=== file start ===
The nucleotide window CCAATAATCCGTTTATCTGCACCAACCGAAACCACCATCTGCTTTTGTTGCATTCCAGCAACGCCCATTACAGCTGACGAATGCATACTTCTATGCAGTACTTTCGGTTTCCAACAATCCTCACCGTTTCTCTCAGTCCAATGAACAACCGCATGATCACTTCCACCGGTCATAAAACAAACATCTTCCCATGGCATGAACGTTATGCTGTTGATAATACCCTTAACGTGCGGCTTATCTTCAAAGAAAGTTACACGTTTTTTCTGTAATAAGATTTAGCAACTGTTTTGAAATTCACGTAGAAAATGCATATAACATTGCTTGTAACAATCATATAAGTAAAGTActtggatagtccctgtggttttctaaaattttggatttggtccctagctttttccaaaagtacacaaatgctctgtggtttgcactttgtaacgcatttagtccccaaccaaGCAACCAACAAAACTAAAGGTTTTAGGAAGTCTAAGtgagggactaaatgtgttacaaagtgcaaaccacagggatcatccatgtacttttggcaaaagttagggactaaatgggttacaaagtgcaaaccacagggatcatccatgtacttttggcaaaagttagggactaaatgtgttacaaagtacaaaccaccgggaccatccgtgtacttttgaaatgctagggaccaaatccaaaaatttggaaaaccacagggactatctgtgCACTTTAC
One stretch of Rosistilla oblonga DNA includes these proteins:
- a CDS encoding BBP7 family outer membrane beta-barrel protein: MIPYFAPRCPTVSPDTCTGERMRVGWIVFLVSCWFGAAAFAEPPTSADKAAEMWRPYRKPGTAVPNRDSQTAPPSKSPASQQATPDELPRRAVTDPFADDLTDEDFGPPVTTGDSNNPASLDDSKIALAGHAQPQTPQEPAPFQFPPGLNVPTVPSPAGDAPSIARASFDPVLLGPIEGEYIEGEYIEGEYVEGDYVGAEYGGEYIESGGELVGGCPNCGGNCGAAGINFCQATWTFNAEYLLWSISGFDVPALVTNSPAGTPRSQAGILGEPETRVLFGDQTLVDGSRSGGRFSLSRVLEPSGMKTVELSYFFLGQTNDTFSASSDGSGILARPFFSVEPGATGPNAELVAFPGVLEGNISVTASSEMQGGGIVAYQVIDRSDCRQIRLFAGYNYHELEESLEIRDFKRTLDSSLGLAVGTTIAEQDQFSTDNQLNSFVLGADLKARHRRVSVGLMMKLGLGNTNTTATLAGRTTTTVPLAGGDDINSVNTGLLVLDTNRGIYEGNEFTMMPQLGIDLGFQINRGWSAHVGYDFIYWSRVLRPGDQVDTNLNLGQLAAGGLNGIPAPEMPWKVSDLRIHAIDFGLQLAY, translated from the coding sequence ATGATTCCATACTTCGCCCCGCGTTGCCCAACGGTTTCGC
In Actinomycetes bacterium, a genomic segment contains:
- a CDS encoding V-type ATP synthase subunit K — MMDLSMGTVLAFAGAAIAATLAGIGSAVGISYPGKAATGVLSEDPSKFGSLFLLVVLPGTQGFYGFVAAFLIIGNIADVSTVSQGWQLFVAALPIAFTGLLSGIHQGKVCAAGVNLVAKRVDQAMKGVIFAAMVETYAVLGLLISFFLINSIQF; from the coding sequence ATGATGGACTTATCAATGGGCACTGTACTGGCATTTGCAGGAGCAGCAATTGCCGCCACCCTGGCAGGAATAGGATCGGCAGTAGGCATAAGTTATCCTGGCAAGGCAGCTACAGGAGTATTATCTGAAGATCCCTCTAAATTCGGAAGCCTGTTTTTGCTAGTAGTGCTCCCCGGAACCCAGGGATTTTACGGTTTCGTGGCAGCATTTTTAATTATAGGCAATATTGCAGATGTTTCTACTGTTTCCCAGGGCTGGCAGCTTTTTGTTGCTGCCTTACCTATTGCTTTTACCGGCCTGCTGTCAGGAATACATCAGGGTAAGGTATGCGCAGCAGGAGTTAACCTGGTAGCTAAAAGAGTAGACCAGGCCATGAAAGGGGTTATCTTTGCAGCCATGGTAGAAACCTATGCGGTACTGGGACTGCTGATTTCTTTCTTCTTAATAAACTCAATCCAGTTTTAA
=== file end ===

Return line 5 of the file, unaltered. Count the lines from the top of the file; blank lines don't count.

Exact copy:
- a CDS encoding V-type ATP synthase subunit K — MMDLSMGTVLAFAGAAIAATLAGIGSAVGISYPGKAATGVLSEDPSKFGSLFLLVVLPGTQGFYGFVAAFLIIGNIADVSTVSQGWQLFVAALPIAFTGLLSGIHQGKVCAAGVNLVAKRVDQAMKGVIFAAMVETYAVLGLLISFFLINSIQF; from the coding sequence ATGATGGACTTATCAATGGGCACTGTACTGGCATTTGCAGGAGCAGCAATTGCCGCCACCCTGGCAGGAATAGGATCGGCAGTAGGCATAAGTTATCCTGGCAAGGCAGCTACAGGAGTATTATCTGAAGATCCCTCTAAATTCGGAAGCCTGTTTTTGCTAGTAGTGCTCCCCGGAACCCAGGGATTTTACGGTTTCGTGGCAGCATTTTTAATTATAGGCAATATTGCAGATGTTTCTACTGTTTCCCAGGGCTGGCAGCTTTTTGTTGCTGCCTTACCTATTGCTTTTACCGGCCTGCTGTCAGGAATACATCAGGGTAAGGTATGCGCAGCAGGAGTTAACCTGGTAGCTAAAAGAGTAGACCAGGCCATGAAAGGGGTTATCTTTGCAGCCATGGTAGAAACCTATGCGGTACTGGGACTGCTGATTTCTTTCTTCTTAATAAACTCAATCCAGTTTTAA